“First we shape our tools. . . and then our tools shape us.” That’s a quote from media critic Marshall McCluhan that I’ve been passing on for years, especially since we launched our Digital Kids Initiative here at CPYU over two years ago. As a culture watcher and a Christian, I’ve been concerned about how the digital and technological tools that we so easily embrace in our lives, homes, and youth ministries wind up changing us. Technology is a blessing when it changes us for good. It’s a blessing when we use it in a direction that advances the shalom and human flourishing that God made us for. But it is a curse when it changes us for the bad. . . when it advances the kingdoms of the world, the flesh, and the devil that are about nothing but destroying shalom and human flourishing.
The reality is that when it comes to technology, we might be well-intentioned people who unknowingly are creating incredibly attractive and promising monsters that will eventually turn on us. . . a reality that will go unnoticed until after it happens. I don’t think any of us should be anti-technology. Instead, we should be about the responsible creation and use of technology. We need to pause, ponder, and be patient as we look ahead as best we can before pressing “play” . . . especially in our homes and in our world of youth ministry.
I’ve been especially thankful for the theorists among us who are asking the right questions. Two weeks ago, I received my Spring 2014 edition of The Journal of Youth Ministry. This quarterly tool is always full of helpful research-based information. Sadly, most youth workers don’t know it exists. . . which means that most youth workers never avail themselves of some of the best thought and practice that exists in our craft. But I don’t want you to miss Matt Elofson’s JYM article, “New Digital Media: A Contemporary ‘Eternal Fear.'” While you might have to make a trip to library to catch the full text of the article, I want to summarize a few of the timely and very real concerns Matt voices regarding digital media and the spiritual growth of our kids. These are things that we’ve been talking about for quite some time here at CPYU, but Matt does a great job of summarizing and stating these concerns in very practical and thought-provoking ways.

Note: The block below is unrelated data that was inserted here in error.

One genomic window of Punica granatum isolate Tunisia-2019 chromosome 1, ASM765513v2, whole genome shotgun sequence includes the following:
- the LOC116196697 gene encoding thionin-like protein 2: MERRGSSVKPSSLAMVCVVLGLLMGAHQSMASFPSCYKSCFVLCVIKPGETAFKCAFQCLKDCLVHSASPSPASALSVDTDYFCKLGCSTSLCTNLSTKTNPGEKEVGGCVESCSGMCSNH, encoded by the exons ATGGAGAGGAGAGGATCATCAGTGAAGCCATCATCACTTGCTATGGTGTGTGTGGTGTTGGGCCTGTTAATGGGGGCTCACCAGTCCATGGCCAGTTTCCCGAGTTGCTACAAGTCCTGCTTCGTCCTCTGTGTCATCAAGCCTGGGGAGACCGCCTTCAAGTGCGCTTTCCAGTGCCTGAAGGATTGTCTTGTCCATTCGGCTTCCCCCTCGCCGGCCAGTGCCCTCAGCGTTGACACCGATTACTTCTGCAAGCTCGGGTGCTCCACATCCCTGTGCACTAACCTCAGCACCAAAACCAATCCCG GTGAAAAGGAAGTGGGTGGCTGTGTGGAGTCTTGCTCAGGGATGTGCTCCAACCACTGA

First and foremost, Matt calls it like it is regarding youth ministry and digital media. . . in fact it’s the way it is for ministry here in the U.S. in general. He writes, “American Christian leaders and organizations exhibit a propensity towards the rapid adoption of novel strategies and technologies they perceive will assist them in ministering to people more ‘effectively.’ Whether driven by the repeated allegations regarding the perceived antiquatedness of ministry programs, the allure of the promises of pragmatism, or many other possible motivations, many leaders have not invested the time or energy into reflecting theologically on the proliferation of new digital media in our lives on the potentially transformative effects that may accompany its inclusion. To cite but one example, John Voelz confessed that when he was contemplating how me might make his church service more creative and ‘not suck,’ he had an ‘epiphany’ regarding the integration of Twitter into his regular services as the solution.”
Go back and read that last paragraph again. . . a couple of times.
I so appreciate Matt Elofson’s call to theological reflection on this issue. Whether we know it or not, theological reflection has to happen. Elfoson cites three particular areas where we must ponder the potential negative effects that new digital media can have “on the ability of adolescents and emerging adults to engage” some of the more traditional spiritual disciplines. Here they are. . .
First, solitude. Are we fostering a situation where kids are so constantly connected that they have no idea how to enjoy, practice, and thrive in physical and technological silence? Are we leading them away from experiencing those necessary times alone in God’s presence?
Second, silence. Are we creating a culture of constant noise and distraction where kids can no longer quiet themselves to hear God’s voice?
And third, meditation. Are we overloading them with so much noise and distraction that any type of meditation or focused theological reflection might be difficult or even impossible?
Matt Elofson is doing us all a favor with his research. His call to action is essential if we want to strengthen rather than screw up our students’ spiritual growth: “While the total eradication of new digital media from the lives of adolescents and emerging adults is impossible, anyone who is ministering to this demographic group should be discerning about how they use it and how it might be shaping those to whom we minister.”
Keep thinking. . . .